When you see Pep Guadiola’s teams in action, you know beforehand that the goalkeeper’s direct involvement in the offensive game is key. Further, his goalkeepers have always been characterized by having superior ball skills and control than other goalkeepers. That’s the reason why he signed Ederson, as a goalkeeper with this specific profile.
After watching the Chelsea vs Manchester City match last December the 8th and analysing both goalkeepers’ performances with their feet… several reflections arise.
As goalkeeping coaches, we’re limited until certain point when we work the footwork with our goalkeepers. Why? Because we can generate real game situations simulating pressure over the goalkeeper, several pass options… but, unlike other situations, we realize that there are two important concepts the goalkeeper needs to internalize when playing out from the back.
- Team integration
After watching these Manchester City situations, I think it’s clear all of them are somehow beforehand trained. For that, we need the team. This “need”, as a general rule, is something easy to meet, because most times the head coach usually suggests it, due to his philosophy and game style. As goalkeepers’ coaches, we must adapt and work to make it true.
Can it be worked?
Personally, we think so, despite the fact that if one has it naturally, it will project a different self-confidence. We think Ederson case is natural and, of course, it’s been growing strong over the years, because of the hard training.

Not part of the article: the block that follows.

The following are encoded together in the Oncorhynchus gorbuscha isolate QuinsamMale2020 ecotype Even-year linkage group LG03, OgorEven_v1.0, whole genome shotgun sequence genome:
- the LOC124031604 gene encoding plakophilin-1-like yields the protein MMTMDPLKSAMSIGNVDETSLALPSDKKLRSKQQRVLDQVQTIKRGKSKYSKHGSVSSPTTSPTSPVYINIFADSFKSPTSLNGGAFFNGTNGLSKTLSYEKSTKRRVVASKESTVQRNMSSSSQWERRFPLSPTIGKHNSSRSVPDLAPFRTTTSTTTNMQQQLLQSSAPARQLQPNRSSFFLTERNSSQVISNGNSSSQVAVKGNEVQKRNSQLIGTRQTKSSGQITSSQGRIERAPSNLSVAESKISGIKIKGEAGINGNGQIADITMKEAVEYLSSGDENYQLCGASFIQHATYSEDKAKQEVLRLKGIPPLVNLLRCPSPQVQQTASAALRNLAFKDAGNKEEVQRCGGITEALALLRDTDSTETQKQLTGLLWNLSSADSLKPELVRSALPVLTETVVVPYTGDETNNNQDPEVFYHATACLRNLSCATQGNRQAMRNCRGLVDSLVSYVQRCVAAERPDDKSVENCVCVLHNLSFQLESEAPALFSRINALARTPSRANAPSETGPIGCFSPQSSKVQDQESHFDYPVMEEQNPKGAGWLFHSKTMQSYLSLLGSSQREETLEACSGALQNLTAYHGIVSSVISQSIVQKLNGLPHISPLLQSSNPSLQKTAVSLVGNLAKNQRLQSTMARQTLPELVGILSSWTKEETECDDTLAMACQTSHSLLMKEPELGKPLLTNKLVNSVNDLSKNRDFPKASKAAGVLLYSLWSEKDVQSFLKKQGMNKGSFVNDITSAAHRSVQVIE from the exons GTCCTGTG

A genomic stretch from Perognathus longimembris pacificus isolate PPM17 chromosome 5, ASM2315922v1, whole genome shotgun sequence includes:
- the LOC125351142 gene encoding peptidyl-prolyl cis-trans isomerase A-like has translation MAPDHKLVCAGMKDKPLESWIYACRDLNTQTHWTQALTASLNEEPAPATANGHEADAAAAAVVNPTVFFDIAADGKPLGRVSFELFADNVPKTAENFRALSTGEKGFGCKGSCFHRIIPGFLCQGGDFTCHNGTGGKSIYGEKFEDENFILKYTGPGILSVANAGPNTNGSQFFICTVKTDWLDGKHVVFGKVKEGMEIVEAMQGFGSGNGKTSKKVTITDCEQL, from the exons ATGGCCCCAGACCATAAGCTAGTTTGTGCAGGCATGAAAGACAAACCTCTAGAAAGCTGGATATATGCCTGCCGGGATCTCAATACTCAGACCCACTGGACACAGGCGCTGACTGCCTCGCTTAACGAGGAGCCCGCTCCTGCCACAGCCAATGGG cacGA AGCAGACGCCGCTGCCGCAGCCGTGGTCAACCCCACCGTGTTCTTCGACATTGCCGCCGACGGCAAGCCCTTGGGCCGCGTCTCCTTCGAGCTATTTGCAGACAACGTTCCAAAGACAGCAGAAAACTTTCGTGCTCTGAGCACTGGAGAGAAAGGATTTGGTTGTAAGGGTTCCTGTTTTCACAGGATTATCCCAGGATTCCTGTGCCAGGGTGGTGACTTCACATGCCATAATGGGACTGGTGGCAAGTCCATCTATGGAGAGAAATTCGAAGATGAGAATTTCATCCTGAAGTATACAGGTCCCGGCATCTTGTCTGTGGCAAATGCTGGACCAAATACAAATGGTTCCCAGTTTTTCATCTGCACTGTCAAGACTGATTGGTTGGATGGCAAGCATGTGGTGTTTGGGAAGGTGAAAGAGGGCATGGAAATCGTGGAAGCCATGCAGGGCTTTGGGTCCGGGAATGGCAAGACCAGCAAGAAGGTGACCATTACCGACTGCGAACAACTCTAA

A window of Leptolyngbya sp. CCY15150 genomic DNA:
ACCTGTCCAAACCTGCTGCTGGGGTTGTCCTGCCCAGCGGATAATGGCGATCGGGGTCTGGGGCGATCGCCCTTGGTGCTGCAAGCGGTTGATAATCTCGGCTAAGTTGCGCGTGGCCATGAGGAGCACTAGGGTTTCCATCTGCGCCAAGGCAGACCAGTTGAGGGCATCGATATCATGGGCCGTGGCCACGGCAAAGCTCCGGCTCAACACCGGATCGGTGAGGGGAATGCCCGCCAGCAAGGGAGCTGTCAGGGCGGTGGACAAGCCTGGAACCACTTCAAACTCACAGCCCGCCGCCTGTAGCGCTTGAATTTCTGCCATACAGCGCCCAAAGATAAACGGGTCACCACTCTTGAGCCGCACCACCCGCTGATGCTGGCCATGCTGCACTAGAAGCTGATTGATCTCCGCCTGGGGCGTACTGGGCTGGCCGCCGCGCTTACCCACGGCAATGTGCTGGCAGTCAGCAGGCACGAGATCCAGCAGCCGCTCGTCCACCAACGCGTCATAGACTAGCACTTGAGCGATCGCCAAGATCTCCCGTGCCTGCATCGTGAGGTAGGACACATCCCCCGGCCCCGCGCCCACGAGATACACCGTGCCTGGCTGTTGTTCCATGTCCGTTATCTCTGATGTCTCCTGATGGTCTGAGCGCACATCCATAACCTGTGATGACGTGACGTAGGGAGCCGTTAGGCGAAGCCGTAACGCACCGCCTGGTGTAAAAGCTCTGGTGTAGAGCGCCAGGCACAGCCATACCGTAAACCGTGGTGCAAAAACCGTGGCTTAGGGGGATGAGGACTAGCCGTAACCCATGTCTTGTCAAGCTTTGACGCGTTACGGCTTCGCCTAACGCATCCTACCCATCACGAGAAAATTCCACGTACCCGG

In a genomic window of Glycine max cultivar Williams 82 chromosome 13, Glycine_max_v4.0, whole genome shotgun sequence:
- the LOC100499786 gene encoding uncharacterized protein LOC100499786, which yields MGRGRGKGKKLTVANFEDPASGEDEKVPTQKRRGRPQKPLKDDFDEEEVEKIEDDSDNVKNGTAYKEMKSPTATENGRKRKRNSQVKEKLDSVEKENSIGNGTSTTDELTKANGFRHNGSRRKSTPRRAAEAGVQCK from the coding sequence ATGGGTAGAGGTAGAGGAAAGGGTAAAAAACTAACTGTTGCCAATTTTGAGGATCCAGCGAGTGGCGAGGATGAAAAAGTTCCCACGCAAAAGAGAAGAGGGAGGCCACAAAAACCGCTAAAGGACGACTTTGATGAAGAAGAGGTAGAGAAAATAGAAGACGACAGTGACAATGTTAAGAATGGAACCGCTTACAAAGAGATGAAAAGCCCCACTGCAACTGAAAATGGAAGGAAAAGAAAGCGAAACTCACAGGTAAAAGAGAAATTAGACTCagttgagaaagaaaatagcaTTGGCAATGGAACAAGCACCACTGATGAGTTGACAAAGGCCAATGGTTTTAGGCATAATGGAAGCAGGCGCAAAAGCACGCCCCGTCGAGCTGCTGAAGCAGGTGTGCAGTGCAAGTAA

It’s true that this type of philosophy sometimes is hard to embrace and the goalkeeper or the goalkeeping coach can interpret it as:
Too risky for the benefit I get!
As we have been repeating from the beginning of the magazine, any philosophy is valid as long as is contended. Let’s see Ederson’s record, for instance:
In his last three matches, he performed an average of 32 foot-actions per match, including long balls and short passes, with a terrific effectiveness:
- Long balls turnovers, 4% per match. An average of two per match.
- Short passes turnovers, 0.75%. In other words, less than a short pass per match.
Curious fact, isn’t it? So curious that more than 94% of Ederson’s game is footwork, and just 6% involves a goal defensive action.
Can you imagine a goalkeeper’s profile that had footwork issues in such game style as Manchester City’s? Impossible! Isn’t it?
That’s why we talk about personality, because a good footwork is not enough. The current football goalkeeper must interpret and be the first attacking play builder.